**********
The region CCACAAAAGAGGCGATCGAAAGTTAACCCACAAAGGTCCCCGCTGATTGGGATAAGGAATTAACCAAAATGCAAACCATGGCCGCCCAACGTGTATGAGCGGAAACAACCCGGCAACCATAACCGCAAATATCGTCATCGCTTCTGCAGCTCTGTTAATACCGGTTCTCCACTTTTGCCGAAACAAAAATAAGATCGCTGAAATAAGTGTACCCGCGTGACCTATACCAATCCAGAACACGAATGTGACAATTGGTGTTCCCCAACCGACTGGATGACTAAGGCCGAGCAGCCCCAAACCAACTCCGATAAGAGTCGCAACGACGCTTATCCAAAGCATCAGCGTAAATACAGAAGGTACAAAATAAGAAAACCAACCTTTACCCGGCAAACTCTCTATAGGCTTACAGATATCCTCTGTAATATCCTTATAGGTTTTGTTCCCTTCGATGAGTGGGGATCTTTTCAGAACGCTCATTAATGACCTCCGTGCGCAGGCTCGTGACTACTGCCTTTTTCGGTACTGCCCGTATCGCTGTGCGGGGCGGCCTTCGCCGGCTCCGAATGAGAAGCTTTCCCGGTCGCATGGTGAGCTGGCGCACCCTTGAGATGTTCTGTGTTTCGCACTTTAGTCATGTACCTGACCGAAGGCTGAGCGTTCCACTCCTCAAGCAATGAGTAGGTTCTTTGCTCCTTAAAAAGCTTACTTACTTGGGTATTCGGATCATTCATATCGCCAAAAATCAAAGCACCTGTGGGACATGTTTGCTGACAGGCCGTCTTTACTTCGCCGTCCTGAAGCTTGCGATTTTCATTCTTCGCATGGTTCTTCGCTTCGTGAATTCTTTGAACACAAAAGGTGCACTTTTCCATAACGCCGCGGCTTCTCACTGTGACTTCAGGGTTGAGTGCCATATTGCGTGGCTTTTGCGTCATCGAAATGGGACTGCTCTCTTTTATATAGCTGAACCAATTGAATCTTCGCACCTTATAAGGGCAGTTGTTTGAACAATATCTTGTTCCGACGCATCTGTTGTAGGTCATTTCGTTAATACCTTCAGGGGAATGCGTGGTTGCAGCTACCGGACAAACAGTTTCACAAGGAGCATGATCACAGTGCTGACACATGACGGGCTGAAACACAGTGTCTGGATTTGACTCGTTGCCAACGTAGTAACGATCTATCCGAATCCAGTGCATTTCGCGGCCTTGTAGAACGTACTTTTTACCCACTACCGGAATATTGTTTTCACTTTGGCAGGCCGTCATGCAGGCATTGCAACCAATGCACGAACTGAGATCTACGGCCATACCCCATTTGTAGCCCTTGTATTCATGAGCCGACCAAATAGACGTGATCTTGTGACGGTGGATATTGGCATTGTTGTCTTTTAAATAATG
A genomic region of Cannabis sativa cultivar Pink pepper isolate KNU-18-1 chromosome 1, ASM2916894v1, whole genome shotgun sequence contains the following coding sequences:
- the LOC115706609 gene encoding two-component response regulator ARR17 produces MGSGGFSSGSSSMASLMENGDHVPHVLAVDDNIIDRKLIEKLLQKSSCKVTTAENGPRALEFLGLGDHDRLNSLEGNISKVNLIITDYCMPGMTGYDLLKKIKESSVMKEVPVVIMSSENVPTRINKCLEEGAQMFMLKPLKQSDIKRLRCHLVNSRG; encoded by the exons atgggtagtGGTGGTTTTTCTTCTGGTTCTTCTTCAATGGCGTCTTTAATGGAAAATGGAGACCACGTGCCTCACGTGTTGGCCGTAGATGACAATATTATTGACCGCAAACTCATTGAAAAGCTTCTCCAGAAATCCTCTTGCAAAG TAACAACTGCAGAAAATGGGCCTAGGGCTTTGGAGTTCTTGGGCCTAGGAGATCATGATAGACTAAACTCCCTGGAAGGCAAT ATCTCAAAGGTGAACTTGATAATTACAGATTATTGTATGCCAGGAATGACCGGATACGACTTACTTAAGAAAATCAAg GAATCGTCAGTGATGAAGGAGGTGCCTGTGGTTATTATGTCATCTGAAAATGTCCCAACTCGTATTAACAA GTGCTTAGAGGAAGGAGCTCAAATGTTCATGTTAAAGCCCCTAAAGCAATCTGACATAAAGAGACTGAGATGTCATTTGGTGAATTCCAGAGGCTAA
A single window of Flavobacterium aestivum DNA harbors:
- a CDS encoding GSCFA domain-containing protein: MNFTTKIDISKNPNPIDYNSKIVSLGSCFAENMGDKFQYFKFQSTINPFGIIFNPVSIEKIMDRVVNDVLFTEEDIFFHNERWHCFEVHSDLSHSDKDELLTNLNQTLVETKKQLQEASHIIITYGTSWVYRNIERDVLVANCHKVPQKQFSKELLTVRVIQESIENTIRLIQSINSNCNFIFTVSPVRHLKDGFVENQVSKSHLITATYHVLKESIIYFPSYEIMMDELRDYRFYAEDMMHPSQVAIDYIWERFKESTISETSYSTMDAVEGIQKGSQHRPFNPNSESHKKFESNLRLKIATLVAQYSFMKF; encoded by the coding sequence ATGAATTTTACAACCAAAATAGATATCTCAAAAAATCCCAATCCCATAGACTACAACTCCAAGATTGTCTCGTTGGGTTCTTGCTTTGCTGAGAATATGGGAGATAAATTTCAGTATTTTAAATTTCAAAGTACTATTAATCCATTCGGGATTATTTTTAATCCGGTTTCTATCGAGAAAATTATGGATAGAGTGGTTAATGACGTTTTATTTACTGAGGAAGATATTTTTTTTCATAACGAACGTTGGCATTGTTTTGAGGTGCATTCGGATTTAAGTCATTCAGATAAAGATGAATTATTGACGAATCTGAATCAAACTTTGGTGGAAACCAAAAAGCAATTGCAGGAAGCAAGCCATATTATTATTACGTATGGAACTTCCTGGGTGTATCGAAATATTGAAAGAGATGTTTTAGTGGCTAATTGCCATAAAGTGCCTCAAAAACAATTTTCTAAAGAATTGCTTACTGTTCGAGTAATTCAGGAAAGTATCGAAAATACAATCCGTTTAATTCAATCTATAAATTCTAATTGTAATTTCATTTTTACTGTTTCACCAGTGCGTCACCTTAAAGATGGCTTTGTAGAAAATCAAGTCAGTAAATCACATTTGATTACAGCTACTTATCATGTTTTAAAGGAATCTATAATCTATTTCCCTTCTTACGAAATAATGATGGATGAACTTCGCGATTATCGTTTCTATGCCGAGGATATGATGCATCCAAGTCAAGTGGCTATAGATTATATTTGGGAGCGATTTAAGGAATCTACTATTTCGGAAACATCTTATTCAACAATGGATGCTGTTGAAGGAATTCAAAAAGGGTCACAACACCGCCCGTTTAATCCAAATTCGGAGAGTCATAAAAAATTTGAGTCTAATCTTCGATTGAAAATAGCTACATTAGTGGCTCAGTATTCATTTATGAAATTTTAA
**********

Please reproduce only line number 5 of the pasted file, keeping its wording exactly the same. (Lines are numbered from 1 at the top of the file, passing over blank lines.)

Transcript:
- a CDS encoding GSCFA domain-containing protein: MNFTTKIDISKNPNPIDYNSKIVSLGSCFAENMGDKFQYFKFQSTINPFGIIFNPVSIEKIMDRVVNDVLFTEEDIFFHNERWHCFEVHSDLSHSDKDELLTNLNQTLVETKKQLQEASHIIITYGTSWVYRNIERDVLVANCHKVPQKQFSKELLTVRVIQESIENTIRLIQSINSNCNFIFTVSPVRHLKDGFVENQVSKSHLITATYHVLKESIIYFPSYEIMMDELRDYRFYAEDMMHPSQVAIDYIWERFKESTISETSYSTMDAVEGIQKGSQHRPFNPNSESHKKFESNLRLKIATLVAQYSFMKF; encoded by the coding sequence ATGAATTTTACAACCAAAATAGATATCTCAAAAAATCCCAATCCCATAGACTACAACTCCAAGATTGTCTCGTTGGGTTCTTGCTTTGCTGAGAATATGGGAGATAAATTTCAGTATTTTAAATTTCAAAGTACTATTAATCCATTCGGGATTATTTTTAATCCGGTTTCTATCGAGAAAATTATGGATAGAGTGGTTAATGACGTTTTATTTACTGAGGAAGATATTTTTTTTCATAACGAACGTTGGCATTGTTTTGAGGTGCATTCGGATTTAAGTCATTCAGATAAAGATGAATTATTGACGAATCTGAATCAAACTTTGGTGGAAACCAAAAAGCAATTGCAGGAAGCAAGCCATATTATTATTACGTATGGAACTTCCTGGGTGTATCGAAATATTGAAAGAGATGTTTTAGTGGCTAATTGCCATAAAGTGCCTCAAAAACAATTTTCTAAAGAATTGCTTACTGTTCGAGTAATTCAGGAAAGTATCGAAAATACAATCCGTTTAATTCAATCTATAAATTCTAATTGTAATTTCATTTTTACTGTTTCACCAGTGCGTCACCTTAAAGATGGCTTTGTAGAAAATCAAGTCAGTAAATCACATTTGATTACAGCTACTTATCATGTTTTAAAGGAATCTATAATCTATTTCCCTTCTTACGAAATAATGATGGATGAACTTCGCGATTATCGTTTCTATGCCGAGGATATGATGCATCCAAGTCAAGTGGCTATAGATTATATTTGGGAGCGATTTAAGGAATCTACTATTTCGGAAACATCTTATTCAACAATGGATGCTGTTGAAGGAATTCAAAAAGGGTCACAACACCGCCCGTTTAATCCAAATTCGGAGAGTCATAAAAAATTTGAGTCTAATCTTCGATTGAAAATAGCTACATTAGTGGCTCAGTATTCATTTATGAAATTTTAA